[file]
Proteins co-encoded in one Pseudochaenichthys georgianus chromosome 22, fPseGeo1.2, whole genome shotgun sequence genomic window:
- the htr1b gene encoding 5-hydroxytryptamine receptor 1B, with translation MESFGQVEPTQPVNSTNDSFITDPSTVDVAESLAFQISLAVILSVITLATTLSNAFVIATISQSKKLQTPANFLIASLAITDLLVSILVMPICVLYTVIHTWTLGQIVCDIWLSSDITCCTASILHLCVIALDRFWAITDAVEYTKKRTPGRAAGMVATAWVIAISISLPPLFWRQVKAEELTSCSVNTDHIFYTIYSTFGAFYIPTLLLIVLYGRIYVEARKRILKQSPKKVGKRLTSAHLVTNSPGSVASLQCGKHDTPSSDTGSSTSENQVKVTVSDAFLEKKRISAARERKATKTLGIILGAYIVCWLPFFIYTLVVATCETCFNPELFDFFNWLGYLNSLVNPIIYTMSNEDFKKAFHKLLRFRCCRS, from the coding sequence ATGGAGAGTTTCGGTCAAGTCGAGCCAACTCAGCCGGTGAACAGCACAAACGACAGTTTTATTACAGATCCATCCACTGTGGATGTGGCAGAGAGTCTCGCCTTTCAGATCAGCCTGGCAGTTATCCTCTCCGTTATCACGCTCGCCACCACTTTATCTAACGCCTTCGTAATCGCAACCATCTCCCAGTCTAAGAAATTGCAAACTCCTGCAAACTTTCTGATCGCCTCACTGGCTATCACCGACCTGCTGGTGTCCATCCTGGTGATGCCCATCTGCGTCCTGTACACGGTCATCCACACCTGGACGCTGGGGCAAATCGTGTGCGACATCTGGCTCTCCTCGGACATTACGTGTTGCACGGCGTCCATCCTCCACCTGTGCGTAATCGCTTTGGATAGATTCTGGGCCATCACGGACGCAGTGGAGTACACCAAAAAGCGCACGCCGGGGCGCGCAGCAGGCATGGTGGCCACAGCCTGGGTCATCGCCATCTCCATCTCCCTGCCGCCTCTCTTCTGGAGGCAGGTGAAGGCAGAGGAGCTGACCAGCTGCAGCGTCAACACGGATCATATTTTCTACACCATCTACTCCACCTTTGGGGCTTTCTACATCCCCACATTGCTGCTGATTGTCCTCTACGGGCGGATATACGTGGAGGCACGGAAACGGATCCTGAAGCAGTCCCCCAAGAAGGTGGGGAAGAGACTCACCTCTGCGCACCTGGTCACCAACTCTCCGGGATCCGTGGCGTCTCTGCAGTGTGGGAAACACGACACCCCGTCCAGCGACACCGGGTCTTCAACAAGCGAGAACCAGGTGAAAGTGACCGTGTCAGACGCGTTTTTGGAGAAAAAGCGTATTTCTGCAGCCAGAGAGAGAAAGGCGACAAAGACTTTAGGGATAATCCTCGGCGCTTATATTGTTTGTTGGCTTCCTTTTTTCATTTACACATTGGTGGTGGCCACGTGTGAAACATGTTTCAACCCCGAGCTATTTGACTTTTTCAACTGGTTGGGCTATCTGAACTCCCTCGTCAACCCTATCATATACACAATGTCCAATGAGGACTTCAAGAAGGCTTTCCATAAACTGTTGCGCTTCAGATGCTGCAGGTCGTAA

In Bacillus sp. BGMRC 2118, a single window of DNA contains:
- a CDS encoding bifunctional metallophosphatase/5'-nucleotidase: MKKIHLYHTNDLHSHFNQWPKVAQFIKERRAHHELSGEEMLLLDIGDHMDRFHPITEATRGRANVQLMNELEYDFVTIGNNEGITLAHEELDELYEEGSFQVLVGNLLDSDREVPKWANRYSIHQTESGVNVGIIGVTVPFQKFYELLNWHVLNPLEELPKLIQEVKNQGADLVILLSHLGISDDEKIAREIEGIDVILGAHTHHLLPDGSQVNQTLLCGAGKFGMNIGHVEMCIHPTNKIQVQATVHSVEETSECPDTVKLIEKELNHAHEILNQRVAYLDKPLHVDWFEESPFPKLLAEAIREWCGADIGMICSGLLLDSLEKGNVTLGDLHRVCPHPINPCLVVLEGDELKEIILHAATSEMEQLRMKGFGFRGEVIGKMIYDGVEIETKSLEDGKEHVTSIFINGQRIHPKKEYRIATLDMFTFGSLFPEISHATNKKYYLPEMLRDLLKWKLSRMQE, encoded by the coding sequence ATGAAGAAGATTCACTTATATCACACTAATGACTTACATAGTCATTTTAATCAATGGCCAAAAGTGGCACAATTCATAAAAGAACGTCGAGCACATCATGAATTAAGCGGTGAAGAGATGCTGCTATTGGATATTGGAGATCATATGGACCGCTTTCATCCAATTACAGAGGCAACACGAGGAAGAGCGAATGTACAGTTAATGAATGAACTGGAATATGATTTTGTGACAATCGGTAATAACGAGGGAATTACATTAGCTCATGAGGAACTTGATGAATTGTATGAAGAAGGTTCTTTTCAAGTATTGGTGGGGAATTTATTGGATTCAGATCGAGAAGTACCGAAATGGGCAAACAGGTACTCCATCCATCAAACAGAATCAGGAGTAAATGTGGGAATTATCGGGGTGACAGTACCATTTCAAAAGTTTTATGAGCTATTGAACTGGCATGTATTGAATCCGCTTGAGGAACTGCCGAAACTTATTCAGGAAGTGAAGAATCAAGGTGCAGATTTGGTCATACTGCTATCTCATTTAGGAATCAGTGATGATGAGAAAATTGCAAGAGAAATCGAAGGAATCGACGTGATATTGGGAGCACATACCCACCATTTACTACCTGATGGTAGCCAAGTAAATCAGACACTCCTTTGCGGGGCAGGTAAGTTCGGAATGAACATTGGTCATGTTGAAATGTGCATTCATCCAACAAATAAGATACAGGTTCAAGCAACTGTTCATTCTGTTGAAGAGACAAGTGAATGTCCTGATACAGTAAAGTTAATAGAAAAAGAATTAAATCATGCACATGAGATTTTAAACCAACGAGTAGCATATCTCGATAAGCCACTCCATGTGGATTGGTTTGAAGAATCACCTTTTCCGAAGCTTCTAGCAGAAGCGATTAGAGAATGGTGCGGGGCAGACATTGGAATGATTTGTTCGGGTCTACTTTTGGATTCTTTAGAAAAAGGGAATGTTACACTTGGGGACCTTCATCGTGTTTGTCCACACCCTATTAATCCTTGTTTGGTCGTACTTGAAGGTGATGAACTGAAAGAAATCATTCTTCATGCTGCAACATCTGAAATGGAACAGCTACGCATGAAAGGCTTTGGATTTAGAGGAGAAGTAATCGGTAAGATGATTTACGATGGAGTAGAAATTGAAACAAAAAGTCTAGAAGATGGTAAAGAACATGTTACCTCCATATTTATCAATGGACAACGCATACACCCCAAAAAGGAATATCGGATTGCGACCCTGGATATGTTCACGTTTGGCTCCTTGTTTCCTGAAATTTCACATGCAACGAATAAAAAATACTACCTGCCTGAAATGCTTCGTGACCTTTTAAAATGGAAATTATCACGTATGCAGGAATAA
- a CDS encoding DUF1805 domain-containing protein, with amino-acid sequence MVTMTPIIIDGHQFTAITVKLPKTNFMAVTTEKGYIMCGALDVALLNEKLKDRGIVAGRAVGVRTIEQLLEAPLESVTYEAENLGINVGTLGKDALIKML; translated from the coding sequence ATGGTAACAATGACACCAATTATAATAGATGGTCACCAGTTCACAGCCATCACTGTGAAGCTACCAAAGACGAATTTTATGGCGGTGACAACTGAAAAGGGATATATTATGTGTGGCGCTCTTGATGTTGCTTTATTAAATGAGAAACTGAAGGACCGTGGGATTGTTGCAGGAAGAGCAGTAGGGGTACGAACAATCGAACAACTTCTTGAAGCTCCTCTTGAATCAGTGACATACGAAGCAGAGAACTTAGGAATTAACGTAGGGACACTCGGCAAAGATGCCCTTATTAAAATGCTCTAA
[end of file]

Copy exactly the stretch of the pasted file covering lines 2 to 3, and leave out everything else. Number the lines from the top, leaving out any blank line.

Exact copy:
- the htr1b gene encoding 5-hydroxytryptamine receptor 1B, with translation MESFGQVEPTQPVNSTNDSFITDPSTVDVAESLAFQISLAVILSVITLATTLSNAFVIATISQSKKLQTPANFLIASLAITDLLVSILVMPICVLYTVIHTWTLGQIVCDIWLSSDITCCTASILHLCVIALDRFWAITDAVEYTKKRTPGRAAGMVATAWVIAISISLPPLFWRQVKAEELTSCSVNTDHIFYTIYSTFGAFYIPTLLLIVLYGRIYVEARKRILKQSPKKVGKRLTSAHLVTNSPGSVASLQCGKHDTPSSDTGSSTSENQVKVTVSDAFLEKKRISAARERKATKTLGIILGAYIVCWLPFFIYTLVVATCETCFNPELFDFFNWLGYLNSLVNPIIYTMSNEDFKKAFHKLLRFRCCRS, from the coding sequence ATGGAGAGTTTCGGTCAAGTCGAGCCAACTCAGCCGGTGAACAGCACAAACGACAGTTTTATTACAGATCCATCCACTGTGGATGTGGCAGAGAGTCTCGCCTTTCAGATCAGCCTGGCAGTTATCCTCTCCGTTATCACGCTCGCCACCACTTTATCTAACGCCTTCGTAATCGCAACCATCTCCCAGTCTAAGAAATTGCAAACTCCTGCAAACTTTCTGATCGCCTCACTGGCTATCACCGACCTGCTGGTGTCCATCCTGGTGATGCCCATCTGCGTCCTGTACACGGTCATCCACACCTGGACGCTGGGGCAAATCGTGTGCGACATCTGGCTCTCCTCGGACATTACGTGTTGCACGGCGTCCATCCTCCACCTGTGCGTAATCGCTTTGGATAGATTCTGGGCCATCACGGACGCAGTGGAGTACACCAAAAAGCGCACGCCGGGGCGCGCAGCAGGCATGGTGGCCACAGCCTGGGTCATCGCCATCTCCATCTCCCTGCCGCCTCTCTTCTGGAGGCAGGTGAAGGCAGAGGAGCTGACCAGCTGCAGCGTCAACACGGATCATATTTTCTACACCATCTACTCCACCTTTGGGGCTTTCTACATCCCCACATTGCTGCTGATTGTCCTCTACGGGCGGATATACGTGGAGGCACGGAAACGGATCCTGAAGCAGTCCCCCAAGAAGGTGGGGAAGAGACTCACCTCTGCGCACCTGGTCACCAACTCTCCGGGATCCGTGGCGTCTCTGCAGTGTGGGAAACACGACACCCCGTCCAGCGACACCGGGTCTTCAACAAGCGAGAACCAGGTGAAAGTGACCGTGTCAGACGCGTTTTTGGAGAAAAAGCGTATTTCTGCAGCCAGAGAGAGAAAGGCGACAAAGACTTTAGGGATAATCCTCGGCGCTTATATTGTTTGTTGGCTTCCTTTTTTCATTTACACATTGGTGGTGGCCACGTGTGAAACATGTTTCAACCCCGAGCTATTTGACTTTTTCAACTGGTTGGGCTATCTGAACTCCCTCGTCAACCCTATCATATACACAATGTCCAATGAGGACTTCAAGAAGGCTTTCCATAAACTGTTGCGCTTCAGATGCTGCAGGTCGTAA

In Bacillus sp. BGMRC 2118, a single window of DNA contains: